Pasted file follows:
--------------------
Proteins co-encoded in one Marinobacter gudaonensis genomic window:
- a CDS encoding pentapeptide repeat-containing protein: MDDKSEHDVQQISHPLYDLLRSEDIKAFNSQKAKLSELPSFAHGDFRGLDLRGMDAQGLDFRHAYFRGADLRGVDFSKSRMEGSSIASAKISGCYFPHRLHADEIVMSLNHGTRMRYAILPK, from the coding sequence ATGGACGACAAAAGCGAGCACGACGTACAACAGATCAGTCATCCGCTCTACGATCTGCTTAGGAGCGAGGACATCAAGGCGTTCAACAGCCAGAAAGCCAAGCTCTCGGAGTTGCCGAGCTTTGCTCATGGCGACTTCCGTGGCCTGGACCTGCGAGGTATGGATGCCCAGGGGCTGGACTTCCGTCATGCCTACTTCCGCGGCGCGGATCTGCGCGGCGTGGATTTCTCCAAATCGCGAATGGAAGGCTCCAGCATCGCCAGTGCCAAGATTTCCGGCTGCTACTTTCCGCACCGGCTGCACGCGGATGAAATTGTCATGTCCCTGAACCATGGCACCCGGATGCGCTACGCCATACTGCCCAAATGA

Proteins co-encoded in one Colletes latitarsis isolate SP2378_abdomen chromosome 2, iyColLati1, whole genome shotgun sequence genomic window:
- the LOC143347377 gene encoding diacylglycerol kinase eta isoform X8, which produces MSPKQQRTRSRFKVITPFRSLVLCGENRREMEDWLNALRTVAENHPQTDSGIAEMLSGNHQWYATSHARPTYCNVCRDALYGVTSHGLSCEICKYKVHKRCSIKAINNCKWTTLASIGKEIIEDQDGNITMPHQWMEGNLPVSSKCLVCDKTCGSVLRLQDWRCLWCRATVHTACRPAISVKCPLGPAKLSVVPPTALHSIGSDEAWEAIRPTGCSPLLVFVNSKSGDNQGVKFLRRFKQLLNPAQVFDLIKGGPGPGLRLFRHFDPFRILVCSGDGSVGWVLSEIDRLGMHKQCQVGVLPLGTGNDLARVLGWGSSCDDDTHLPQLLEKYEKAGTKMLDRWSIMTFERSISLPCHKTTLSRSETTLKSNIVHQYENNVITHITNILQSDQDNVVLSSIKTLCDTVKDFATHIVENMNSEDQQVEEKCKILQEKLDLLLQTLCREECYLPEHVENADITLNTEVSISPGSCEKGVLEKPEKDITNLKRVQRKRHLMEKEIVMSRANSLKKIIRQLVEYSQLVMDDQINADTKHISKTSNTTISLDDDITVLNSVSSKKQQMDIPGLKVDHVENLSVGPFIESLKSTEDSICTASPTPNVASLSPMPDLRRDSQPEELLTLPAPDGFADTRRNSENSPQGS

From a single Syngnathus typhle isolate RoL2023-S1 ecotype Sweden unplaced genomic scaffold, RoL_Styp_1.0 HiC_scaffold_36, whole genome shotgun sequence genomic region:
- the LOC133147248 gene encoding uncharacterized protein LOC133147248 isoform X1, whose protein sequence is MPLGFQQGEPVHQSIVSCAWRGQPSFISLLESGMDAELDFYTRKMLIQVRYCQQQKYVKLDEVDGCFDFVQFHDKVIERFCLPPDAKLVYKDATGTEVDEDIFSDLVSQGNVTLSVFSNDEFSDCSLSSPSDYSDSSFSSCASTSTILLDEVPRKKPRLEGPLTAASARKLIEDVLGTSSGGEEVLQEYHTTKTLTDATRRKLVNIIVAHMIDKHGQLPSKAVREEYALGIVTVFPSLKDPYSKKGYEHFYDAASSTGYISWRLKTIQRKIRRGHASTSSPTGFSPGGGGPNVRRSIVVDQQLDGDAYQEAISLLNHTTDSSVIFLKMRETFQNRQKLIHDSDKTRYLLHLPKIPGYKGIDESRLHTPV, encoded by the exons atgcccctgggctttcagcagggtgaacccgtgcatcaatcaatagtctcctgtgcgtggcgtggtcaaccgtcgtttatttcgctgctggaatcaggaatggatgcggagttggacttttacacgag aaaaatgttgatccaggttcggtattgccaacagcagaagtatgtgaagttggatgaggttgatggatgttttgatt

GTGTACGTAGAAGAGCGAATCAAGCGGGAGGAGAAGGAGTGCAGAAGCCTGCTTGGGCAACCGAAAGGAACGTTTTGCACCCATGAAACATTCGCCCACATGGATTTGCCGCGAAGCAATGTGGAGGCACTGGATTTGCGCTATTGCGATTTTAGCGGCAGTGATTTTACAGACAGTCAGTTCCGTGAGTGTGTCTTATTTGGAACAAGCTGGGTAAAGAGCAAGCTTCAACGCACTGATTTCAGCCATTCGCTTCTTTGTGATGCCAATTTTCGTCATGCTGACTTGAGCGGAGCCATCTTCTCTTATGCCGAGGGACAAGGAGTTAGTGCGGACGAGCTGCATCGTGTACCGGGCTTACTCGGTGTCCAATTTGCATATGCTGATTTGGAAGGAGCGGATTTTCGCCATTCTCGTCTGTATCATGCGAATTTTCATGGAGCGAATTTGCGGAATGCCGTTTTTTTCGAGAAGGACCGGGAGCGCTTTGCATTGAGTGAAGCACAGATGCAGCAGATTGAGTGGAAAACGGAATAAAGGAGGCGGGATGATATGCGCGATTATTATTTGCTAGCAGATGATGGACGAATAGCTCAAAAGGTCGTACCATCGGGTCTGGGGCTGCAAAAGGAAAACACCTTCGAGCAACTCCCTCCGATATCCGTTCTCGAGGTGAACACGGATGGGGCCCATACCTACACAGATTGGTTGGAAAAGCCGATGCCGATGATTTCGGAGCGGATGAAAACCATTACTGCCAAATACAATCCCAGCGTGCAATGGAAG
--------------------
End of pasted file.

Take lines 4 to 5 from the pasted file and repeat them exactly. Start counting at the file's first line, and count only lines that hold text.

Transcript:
- the LOC143347377 gene encoding diacylglycerol kinase eta isoform X8, which produces MSPKQQRTRSRFKVITPFRSLVLCGENRREMEDWLNALRTVAENHPQTDSGIAEMLSGNHQWYATSHARPTYCNVCRDALYGVTSHGLSCEICKYKVHKRCSIKAINNCKWTTLASIGKEIIEDQDGNITMPHQWMEGNLPVSSKCLVCDKTCGSVLRLQDWRCLWCRATVHTACRPAISVKCPLGPAKLSVVPPTALHSIGSDEAWEAIRPTGCSPLLVFVNSKSGDNQGVKFLRRFKQLLNPAQVFDLIKGGPGPGLRLFRHFDPFRILVCSGDGSVGWVLSEIDRLGMHKQCQVGVLPLGTGNDLARVLGWGSSCDDDTHLPQLLEKYEKAGTKMLDRWSIMTFERSISLPCHKTTLSRSETTLKSNIVHQYENNVITHITNILQSDQDNVVLSSIKTLCDTVKDFATHIVENMNSEDQQVEEKCKILQEKLDLLLQTLCREECYLPEHVENADITLNTEVSISPGSCEKGVLEKPEKDITNLKRVQRKRHLMEKEIVMSRANSLKKIIRQLVEYSQLVMDDQINADTKHISKTSNTTISLDDDITVLNSVSSKKQQMDIPGLKVDHVENLSVGPFIESLKSTEDSICTASPTPNVASLSPMPDLRRDSQPEELLTLPAPDGFADTRRNSENSPQGS

From a single Syngnathus typhle isolate RoL2023-S1 ecotype Sweden unplaced genomic scaffold, RoL_Styp_1.0 HiC_scaffold_36, whole genome shotgun sequence genomic region: